What to Know Before Considering a Private Equity Offer
This article first appeared in Seattle Study Club’s Journal in 2019. It is written by CWA Partner Charles Loretto. If you have questions regarding EBITDA or other concepts, contact his team at cainwatters.com/contact.
With the significant increase in buy-out offers from Private Equity (PE) firms, many practice owners are considering selling their practice before they originally planned.
If everything is for sale for the right price, how is the “right price” determined for a practice?
This “right price” is not just a monetary sales price, but also takes into consideration the opportunity cost—which represents the benefits an individual, investor or business misses out on when choosing one alternative over another. When faced with a business offer, such as selling your practice, it should be used to make an educated decision when there are multiple options before you.
If we look more closely at opportunity costs, the right price should ultimately be the option that is likely to yield the greatest return over time, taking into account the potential one might give up with the accepted offer.
The right price and the right time is not the same for every practice and every doctor. In the following case study, I’ll walk through a couple of exercises that both the PE firms and financial services firms like CWA perform prior to giving or accepting an offer.
Step 1: Figure out your EBITDA
The goal of this step is to understand the whole financial benefit the doctor is receiving as an owner.
This is more than just the owner’s salary or taxable income, and includes other benefits such as pensions, meals, entertainment and other non-cash expenses like auto mileage that need to be recorded against one’s bottom line. This exercise is similar to the due diligence a bank would perform during a traditional valuation of your dental practice.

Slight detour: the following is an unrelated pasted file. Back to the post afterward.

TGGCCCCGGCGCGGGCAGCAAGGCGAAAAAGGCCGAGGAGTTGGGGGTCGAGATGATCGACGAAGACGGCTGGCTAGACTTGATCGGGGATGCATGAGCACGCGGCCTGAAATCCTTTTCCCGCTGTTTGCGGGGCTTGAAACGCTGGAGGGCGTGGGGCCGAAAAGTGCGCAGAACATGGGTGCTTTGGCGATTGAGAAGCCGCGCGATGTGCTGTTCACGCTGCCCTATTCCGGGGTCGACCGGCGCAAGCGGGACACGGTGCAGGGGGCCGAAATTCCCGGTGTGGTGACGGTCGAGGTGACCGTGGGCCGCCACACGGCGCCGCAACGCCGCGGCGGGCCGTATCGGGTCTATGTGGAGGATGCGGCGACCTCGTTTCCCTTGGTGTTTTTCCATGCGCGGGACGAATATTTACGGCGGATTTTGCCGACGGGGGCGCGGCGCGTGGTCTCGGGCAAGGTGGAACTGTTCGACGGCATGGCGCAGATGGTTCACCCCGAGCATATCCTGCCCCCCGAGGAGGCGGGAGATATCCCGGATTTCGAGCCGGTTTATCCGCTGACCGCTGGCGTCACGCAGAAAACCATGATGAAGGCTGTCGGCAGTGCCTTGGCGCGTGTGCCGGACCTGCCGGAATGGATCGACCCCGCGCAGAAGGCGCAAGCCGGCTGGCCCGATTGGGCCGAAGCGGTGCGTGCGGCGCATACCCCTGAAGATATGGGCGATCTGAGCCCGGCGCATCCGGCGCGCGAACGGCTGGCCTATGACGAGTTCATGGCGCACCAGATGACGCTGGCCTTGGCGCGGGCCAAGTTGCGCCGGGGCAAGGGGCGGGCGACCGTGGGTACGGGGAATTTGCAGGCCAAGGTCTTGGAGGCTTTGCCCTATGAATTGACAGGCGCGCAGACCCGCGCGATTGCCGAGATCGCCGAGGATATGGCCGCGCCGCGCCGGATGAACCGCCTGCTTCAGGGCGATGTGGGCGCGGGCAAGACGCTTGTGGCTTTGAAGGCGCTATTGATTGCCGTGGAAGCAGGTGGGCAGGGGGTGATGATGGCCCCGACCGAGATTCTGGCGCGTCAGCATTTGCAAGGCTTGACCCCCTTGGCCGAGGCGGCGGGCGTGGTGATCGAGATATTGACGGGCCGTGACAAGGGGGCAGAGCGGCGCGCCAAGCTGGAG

The best way to understand a PE firm offer is to figure out your EBITDA, which means your earnings before interest (EBI), taxes (T), depreciation (D) and amortization (A). National Dental Placements (NDP), our dental transition affiliate, refers to this exercise as the normalization of the business.
Below is an example of what this exercise may look like:
Example 1: General Practice—Collections of $1,400,000
Lets assume in this example, the doctor’s collections are $1,100,000 and hygiene produces the balance of $300,000.
Based on this example, here is how a PE firm will generally calculate the EBITDA:
The net benefit of $520,000 is the baseline and is then reduced by what the firm would pay the doctor to work back in the office following the sale. In this case we estimate this amount to be $300,000, which is the $1,100,000 of doctor collections multiplied by a standard compensation rate of 27% of collections.
This results in a $220,000 EBITDA that the PE firm will now multiply by a 5-7 multiplier number to arrive at the price they are willing to pay.
Step 2: Understand the Multiplier
How do PE firms determine what multiplier makes sense? They will look at risk factors unique to the practice to determine the appropriate multiplier.
Factors that could impact a multiplier could be location, finish out, patient flow or updated technology. If we assume in this example, that the multiple utilized is 6 then the offered price would be 6 times the $220,000 EBITDA and equal approximately $1,320,000, which is 94% of last year’s collections.
These multipliers are attractive to most because if this practice was valued using the industry standard dental valuation models (rather than the PE valuation method), it’s reasonable to assume the practice would sell for only 75-80% of collections or $1,120,000 (80% of collections) in our example.
Step 3: Consider the non-financial requirements of the deal
Appealing multipliers and monetary offers are typically only one side of the deal. Other important factors to consider in these types of deals is the guaranteed work back that the seller will be required to commit to as part of the sale.
Industry standard is typically a minimum requirement of three years, however, we have seen requirements up to five years. This commitment may be undesirable or unachievable for some sellers depending on their personal situation.
Another facet of this kind of deal that does not get as much attention (but is very important), is the contingency and sale stipulations for payment.